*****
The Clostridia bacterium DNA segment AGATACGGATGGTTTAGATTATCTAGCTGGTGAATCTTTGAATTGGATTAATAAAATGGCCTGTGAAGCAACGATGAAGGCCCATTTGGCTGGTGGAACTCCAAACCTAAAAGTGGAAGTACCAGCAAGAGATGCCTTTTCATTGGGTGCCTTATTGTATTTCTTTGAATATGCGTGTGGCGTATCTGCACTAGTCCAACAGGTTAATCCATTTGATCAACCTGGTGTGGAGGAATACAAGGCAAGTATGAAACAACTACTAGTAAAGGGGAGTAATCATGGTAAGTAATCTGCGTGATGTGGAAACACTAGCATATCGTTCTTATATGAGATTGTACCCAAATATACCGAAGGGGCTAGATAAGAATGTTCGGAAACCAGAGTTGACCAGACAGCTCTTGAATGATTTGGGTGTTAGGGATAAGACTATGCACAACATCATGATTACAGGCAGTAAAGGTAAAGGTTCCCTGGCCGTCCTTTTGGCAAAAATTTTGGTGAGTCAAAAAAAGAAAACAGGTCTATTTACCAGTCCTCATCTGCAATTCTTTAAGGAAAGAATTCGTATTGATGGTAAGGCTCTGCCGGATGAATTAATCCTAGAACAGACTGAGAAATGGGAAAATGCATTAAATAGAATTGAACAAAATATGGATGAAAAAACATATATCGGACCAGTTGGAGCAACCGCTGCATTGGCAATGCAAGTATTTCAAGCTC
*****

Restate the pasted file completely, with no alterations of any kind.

The Clostridia bacterium DNA segment AGATACGGATGGTTTAGATTATCTAGCTGGTGAATCTTTGAATTGGATTAATAAAATGGCCTGTGAAGCAACGATGAAGGCCCATTTGGCTGGTGGAACTCCAAACCTAAAAGTGGAAGTACCAGCAAGAGATGCCTTTTCATTGGGTGCCTTATTGTATTTCTTTGAATATGCGTGTGGCGTATCTGCACTAGTCCAACAGGTTAATCCATTTGATCAACCTGGTGTGGAGGAATACAAGGCAAGTATGAAACAACTACTAGTAAAGGGGAGTAATCATGGTAAGTAATCTGCGTGATGTGGAAACACTAGCATATCGTTCTTATATGAGATTGTACCCAAATATACCGAAGGGGCTAGATAAGAATGTTCGGAAACCAGAGTTGACCAGACAGCTCTTGAATGATTTGGGTGTTAGGGATAAGACTATGCACAACATCATGATTACAGGCAGTAAAGGTAAAGGTTCCCTGGCCGTCCTTTTGGCAAAAATTTTGGTGAGTCAAAAAAAGAAAACAGGTCTATTTACCAGTCCTCATCTGCAATTCTTTAAGGAAAGAATTCGTATTGATGGTAAGGCTCTGCCGGATGAATTAATCCTAGAACAGACTGAGAAATGGGAAAATGCATTAAATAGAATTGAACAAAATATGGATGAAAAAACATATATCGGACCAGTTGGAGCAACCGCTGCATTGGCAATGCAAGTATTTCAAGCTC